As far as a registry, I personally like when someone is registered. It makes my life so much easier when it comes time to buy the gift.

    Bookmark   January 21, 2009 at 6:59PM
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I'll be the descenting vote and tell you that IMHO it seems tacky. I'm not necessarily for big, overblown, expensive weddings but it seems like you're trying to cut expenses and still squeeze your guests. Let them give something if they want to. Registering implies that you expect something.

    Bookmark   January 23, 2009 at 8:50PM
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First off, let me say that I'm not sure how having a family-only ceremony followed by a huge catered (albeit "casual") party is likely to save you very much money since the reception is usually the costliest part of a wedding anyway. However, there are LOADS of reasons for choosing an intimate ceremony over a massive one and you have every right to the kind of wedding you want!

As to the whole "wedding gift-giving and receiving etiquette"... I have never in my life based my decision on whether to give a wedding gift (or how large a gift to give) on the size/fanciness of the wedding or even on whether or not I was invited to the wedding. Over the years I have sent wedding gifts to many many friends (and even more "children and grandchildren of friends") who chose to have family-only ceremonies or who eloped. I have never felt slighted about not being invited to such weddings nor skipped the gift just because I wasn't invited to the wedding.

Conversely, there have also been many occasions when I have received an invitation to what was obviously one of those "invite-everybody-we-or-our-parents-have-ever-known" weddings. In such cases, if I didn't feel close enough to the bride/groom or to their parents to want to actually attend the wedding, I responded with "regrets" and NO GIFT. If I felt close enough to want to attend the wedding, even if I could not go, I sent a gift.

In my opinion, a wedding gift is a GIFT to a couple I care about, either directly or thru their parents, which expresses my happiness for the couple. It is not "payback" for a chance to go hear them say their vows and/or attend a lavish party afterwards!

And, even if some people do consider the wedding gift as payback for the party invitation... well it sounds to me like you're planning to throw a pretty, even if it be a "casual" bash. So, anyone who crassly thinks of a wedding gift as payback for the party will be expecting to give you a gift.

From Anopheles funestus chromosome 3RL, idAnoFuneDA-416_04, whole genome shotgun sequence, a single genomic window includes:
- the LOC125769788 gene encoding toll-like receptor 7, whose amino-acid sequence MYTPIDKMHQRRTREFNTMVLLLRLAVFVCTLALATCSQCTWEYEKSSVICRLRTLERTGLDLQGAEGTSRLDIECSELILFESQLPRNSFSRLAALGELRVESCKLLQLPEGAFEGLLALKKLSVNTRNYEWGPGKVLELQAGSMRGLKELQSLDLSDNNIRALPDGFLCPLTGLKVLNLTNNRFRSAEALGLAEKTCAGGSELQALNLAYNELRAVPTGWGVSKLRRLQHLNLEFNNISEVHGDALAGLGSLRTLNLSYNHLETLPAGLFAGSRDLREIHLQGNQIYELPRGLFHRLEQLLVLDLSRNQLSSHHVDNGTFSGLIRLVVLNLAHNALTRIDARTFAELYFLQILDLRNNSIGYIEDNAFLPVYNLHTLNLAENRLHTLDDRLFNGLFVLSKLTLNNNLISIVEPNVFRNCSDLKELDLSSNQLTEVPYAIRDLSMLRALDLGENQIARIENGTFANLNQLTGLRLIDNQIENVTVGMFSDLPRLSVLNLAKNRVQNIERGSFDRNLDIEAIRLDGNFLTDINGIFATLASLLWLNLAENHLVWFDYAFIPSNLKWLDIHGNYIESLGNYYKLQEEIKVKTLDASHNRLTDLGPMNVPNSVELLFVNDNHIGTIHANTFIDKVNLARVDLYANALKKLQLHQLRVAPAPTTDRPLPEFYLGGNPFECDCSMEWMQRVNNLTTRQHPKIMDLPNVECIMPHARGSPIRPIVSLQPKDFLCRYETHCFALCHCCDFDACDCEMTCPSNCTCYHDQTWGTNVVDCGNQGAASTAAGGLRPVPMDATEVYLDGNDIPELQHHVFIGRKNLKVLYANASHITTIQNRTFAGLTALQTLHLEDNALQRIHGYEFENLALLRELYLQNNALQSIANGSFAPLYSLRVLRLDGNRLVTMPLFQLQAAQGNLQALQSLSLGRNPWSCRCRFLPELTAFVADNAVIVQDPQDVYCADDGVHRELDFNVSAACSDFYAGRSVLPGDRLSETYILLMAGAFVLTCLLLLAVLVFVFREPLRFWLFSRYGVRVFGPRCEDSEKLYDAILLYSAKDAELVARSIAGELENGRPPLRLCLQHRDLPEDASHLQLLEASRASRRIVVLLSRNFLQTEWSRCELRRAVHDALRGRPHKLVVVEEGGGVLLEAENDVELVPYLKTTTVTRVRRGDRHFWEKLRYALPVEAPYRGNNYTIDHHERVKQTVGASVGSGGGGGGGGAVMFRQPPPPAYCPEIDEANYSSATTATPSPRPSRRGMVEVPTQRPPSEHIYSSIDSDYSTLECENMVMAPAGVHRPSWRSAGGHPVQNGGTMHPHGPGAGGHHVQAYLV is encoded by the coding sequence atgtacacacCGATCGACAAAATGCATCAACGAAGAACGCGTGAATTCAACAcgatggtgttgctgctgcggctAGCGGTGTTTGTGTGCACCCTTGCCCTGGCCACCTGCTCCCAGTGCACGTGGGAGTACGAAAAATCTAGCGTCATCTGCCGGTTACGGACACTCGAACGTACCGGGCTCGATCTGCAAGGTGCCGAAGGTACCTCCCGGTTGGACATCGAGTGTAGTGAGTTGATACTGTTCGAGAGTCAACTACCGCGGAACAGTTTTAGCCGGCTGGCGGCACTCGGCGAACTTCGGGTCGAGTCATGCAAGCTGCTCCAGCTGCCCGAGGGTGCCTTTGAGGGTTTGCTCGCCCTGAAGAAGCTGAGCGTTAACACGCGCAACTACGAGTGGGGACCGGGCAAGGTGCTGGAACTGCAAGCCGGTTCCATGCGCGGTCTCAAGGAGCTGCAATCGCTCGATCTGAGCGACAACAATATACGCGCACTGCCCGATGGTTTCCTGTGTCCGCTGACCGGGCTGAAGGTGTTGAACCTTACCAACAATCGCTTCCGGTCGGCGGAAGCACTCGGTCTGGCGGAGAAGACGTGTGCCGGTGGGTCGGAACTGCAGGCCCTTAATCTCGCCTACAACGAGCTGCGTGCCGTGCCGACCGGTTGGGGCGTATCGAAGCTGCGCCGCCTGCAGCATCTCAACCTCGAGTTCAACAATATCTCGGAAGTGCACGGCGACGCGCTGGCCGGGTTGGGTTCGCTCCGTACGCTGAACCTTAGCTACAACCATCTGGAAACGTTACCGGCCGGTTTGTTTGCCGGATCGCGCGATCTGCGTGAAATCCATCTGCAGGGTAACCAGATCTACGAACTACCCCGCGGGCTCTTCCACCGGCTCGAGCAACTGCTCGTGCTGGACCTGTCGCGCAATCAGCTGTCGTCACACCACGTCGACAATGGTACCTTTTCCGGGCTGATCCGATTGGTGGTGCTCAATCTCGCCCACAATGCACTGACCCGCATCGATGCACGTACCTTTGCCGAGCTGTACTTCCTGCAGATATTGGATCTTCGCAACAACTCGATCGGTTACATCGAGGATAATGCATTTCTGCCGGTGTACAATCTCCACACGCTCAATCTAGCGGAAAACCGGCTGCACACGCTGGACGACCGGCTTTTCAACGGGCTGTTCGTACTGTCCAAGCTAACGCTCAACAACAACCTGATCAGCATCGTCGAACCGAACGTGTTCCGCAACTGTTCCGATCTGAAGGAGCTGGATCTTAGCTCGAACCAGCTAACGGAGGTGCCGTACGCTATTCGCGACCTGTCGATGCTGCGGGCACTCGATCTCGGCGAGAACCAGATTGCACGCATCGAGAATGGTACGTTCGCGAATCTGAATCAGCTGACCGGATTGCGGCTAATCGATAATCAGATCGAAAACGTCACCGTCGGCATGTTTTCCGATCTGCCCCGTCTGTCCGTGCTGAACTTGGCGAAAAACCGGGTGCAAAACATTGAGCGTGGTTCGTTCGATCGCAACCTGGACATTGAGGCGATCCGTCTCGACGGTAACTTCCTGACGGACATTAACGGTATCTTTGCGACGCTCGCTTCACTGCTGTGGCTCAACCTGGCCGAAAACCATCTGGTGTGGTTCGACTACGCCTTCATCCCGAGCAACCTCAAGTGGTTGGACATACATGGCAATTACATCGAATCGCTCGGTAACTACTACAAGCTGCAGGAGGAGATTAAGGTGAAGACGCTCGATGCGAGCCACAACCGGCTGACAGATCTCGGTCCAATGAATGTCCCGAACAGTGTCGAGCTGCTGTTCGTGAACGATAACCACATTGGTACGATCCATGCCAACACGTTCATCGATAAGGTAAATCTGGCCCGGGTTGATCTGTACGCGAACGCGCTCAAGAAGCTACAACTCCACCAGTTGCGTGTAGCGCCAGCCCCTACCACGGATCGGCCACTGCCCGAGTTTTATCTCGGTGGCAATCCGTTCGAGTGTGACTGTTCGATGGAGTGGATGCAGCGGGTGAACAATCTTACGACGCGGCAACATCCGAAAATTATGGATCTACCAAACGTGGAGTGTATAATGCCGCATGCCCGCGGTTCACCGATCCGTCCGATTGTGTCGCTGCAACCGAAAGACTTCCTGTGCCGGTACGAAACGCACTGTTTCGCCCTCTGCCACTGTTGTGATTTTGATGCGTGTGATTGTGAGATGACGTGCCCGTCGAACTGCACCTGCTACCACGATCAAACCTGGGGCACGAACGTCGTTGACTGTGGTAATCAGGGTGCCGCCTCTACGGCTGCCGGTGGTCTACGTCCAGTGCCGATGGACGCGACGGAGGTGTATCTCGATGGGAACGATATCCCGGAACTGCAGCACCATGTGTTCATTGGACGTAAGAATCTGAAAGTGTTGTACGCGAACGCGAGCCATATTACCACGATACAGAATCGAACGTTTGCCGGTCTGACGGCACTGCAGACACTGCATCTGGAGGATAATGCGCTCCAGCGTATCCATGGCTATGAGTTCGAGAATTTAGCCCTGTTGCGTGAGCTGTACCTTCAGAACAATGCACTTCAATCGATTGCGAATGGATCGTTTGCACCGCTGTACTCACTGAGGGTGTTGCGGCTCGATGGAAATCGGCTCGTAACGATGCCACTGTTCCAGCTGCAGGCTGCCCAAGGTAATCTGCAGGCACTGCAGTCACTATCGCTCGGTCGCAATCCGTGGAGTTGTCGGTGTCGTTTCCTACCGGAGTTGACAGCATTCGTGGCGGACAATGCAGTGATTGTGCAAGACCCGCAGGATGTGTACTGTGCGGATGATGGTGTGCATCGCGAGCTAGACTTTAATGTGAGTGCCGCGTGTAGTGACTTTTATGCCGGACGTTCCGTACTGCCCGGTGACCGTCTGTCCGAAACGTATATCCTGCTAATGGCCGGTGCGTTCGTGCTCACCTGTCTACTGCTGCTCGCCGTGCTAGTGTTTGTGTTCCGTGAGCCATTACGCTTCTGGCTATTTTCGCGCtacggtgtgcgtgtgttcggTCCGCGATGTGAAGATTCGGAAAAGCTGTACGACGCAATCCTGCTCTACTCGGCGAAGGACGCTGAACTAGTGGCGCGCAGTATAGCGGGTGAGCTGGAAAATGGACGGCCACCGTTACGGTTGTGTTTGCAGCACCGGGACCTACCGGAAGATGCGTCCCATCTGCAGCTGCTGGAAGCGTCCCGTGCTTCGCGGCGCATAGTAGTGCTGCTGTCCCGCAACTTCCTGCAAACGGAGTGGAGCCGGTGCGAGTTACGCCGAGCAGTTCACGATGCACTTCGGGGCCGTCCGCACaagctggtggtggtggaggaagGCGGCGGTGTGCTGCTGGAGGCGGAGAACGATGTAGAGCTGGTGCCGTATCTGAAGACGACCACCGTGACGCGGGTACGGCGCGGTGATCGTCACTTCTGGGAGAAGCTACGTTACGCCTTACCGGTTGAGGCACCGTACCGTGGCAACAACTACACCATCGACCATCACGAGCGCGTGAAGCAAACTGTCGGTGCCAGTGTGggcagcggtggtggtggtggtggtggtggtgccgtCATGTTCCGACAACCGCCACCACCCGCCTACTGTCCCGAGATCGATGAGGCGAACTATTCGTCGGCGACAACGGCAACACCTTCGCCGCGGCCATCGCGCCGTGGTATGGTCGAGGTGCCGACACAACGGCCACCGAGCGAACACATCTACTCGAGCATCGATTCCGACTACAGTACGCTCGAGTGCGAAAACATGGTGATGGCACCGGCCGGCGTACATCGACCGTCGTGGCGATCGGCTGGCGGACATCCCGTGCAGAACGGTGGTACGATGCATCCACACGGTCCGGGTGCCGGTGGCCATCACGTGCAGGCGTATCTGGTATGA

Additionally, at least in my part of the country, it is fairly traditional to bring small congratulatory gifts (eg., tea towels, a potted plant, a nice bottle of wine, small gardening tools, etc.) to a housewarming party. Fewer people "register" for these events but enough do that I've started asking whether folks having a housewarming party are registered.

So I say go ahead and register but don't mention that you are registered anywhere UNLESS someone asks you. Of course, this is the same advice I would give any bride regardless of what size wedding or what style/size reception she was planning to have!

And BTW, when you do register be sure to choose LOTS of inexpensive items that you'll want and need as well as some of the pricier stuff so that everyone who wants to give a gift can find something they can afford without breaking the bank.

Since you'll be moving into a brand new home, I'm sure you can find dozens of things you'll need for under $20 and hundreds for under $40. And again, this is the same advice I would offer to any bride... unless maybe she was from a family of zillionaires. But then, I would never get an invitation to that wedding anyway. LOL!

    Bookmark   January 23, 2009 at 11:40PM
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I agree with the registry, just don't put the info on the invitation .
Mention it only if people ask.

    Bookmark   January 24, 2009 at 7:12AM
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To piggyback off of what bevangel said, when my friend got married, she only registered for big ticket items b/c she thought she could afford the little stuff herself. She only received two gifts from her three registries. OTOH, when I registered, I focused on smaller priced items. When someone wanted to spend more, they ended up buying more items. However, I did throw on two expensive items, thinking no one would get them (a knife set and a duvet), and we received both. I guess the moral of the story is to not make too many assumptions about what your guests may think on the topic.

    Bookmark   January 24, 2009 at 12:55PM